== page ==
Original U.S. WWI M1917 77th Infantry Division Camouflage Doughboy Helmet - Statue of Liberty Division
Original Item: Only One Available. This is a very nice example of a U.S. M1917 "Doughboy" helmet with original liner, that also features original period "paneled" camouflage paint on the top side. This was a very popular camouflage pattern on both sides of the conflict, and features red, brown, green, blue. black and other colors.
The shell is maker marked with a stamping on the underside of the rim that reads ZE 59. The solid rivets and heat lot number indicate that this helmet shell was produced in the United States. The paint is in excellent condition both inside and outside the helmet. The liner is present, but the chin strap is missing all the way back to the top rivet, so the liner is loose in the shell. There are still remnants of the original fabric label at the top. The oil cloth of the liner is nice, but the leather supports are also quite worn.
The best feature of this helmet is definitely the original hand painted camouflage paint job, with a 77th Infantry Division - Statue of Liberty Division emblem in the center of the front of the helmet. The design is the classic blue trapezoid with a yellow "Statue of Liberty" painted in the middle. The camouflage paint is a lovely design, and the Division Insignia maintains almost all of the original paint and remains bold and easy to see.
A great example of an authentic WWI "Doughboy" helmet from the 7th Infantry Division, with hand-painted camouflage, ready to display!
The 77th Infantry Division was organized from draftees, drawn mostly from New York City, and trained at Camp Upton in Yaphank, NY in the central part of Suffolk Country, Long Island; the camp is now Brookhaven National Laboratory. The division consisted of the 153rd and 154th Infantry Brigades.
The 77th Infantry Division was the first American division composed of draftees to arrive in France in World War I, landing in April 1918; overall it was the seventh of 42 divisions to reach France. The division fought in the Battle of Château-Thierry on 18 July 1918.
It sustained 10,194 casualties: 1,486 killed and 8,708 wounded. The division returned to the U.S. in April 1919 and was deactivated that month.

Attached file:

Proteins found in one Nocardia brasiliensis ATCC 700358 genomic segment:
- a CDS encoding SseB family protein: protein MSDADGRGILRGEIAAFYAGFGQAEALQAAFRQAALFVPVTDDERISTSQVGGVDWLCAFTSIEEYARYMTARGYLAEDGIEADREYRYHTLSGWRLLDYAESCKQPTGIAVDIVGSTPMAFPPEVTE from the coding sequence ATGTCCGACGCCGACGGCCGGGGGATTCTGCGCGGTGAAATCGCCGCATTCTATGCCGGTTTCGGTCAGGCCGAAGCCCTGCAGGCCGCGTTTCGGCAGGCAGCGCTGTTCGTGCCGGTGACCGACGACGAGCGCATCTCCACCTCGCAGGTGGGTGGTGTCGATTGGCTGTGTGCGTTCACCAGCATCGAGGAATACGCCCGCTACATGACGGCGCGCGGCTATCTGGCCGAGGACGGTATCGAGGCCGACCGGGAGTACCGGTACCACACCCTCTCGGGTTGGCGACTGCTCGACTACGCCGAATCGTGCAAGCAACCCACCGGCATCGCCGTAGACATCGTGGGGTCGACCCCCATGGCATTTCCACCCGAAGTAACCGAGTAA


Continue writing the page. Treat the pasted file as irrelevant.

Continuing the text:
The 154th Infantry Brigade was composed of the 307th and 308th Infantry Regiments and the 306th Machine Gun Battalion. While the division had been recruited as a National Army unit from the New York City area, attrition and replacements had complicated the complexion of the unit. For example, Company K, 307th Infantry, had been redesignated from the former Company L, 160th Infantry, California Army National Guard. The company had belonged to the 40th Division, which had been converted into a depot division in August 1918.
The "Lost Battalion" of World War I fame is the name given to nine companies of the United States 77th Infantry Division, roughly 554 men, who were isolated by German forces during World War I after an American attack in the Argonne Forest in October 1918. Roughly 197 were killed in action and approximately 150 missing or taken prisoner before 194 remaining men were rescued. They were led by Major Charles White Whittlesey. On 2 October, the division quickly advanced into the Argonne, under the belief that French forces were supporting the left flank and two American units including the 92nd Division were supporting the right flank. Unknown to Whittlesey's unit, the French advance had been stalled. Without this knowledge, the Americans had moved beyond the rest of the Allied line and found themselves completely cut off and surrounded by German forces. For the next six days, suffering heavy losses, the men of the division were forced to fight off several attacks by the Germans.
The battalion suffered many hardships. Food was short, and water was available only by crawling under fire to a nearby stream. Ammunition ran low. Communications were also a problem, and at times they would be bombarded by shells from their own artillery. As every runner dispatched by Whittlesey either became lost or ran into German patrols, carrier pigeons became the only method of communicating with headquarters. In an infamous incident on 4 October, inaccurate coordinates were delivered by one of the pigeons and the unit was subjected to "friendly fire". The unit was saved by another pigeon, Cher Ami, delivering the following message:
WE ARE ALONG THE ROAD PARALELL [sic] 276.4. OUR ARTILLERY IS DROPPING A BARRAGE DIRECTLY ON US. FOR HEAVENS SAKE STOP IT.
Despite this, they held their ground and caused enough of a distraction for other Allied units to break through the German lines, which forced the Germans to retreat.
History of the M1917 Helmet
The M1917 was the US Army's first modern combat helmet, used from 1917 and during the 1920s, before being replaced by the M1917A1. The M1917A1 helmet was an updated version of the M1917 and initially used refurbished WW1 shells.
The M1917 is a near identical version of the British Mk.I steel helmet, and it is important to note that when the US joined the Great War in 1917 they were initially issued with a supply of around 400,000 British made Mk.Is, before production began state side. The M1917 differed slightly in its lining detail, and exhibited US manufacture markings.
M1917 helmet liners typically show a paper label at the crown and the dome rivet head. The liner is set up as on the British versions, with an oilcloth band and net configuration, attached to a leather strap, riveted to the shell. The chinstrap is leather with steel buckle.
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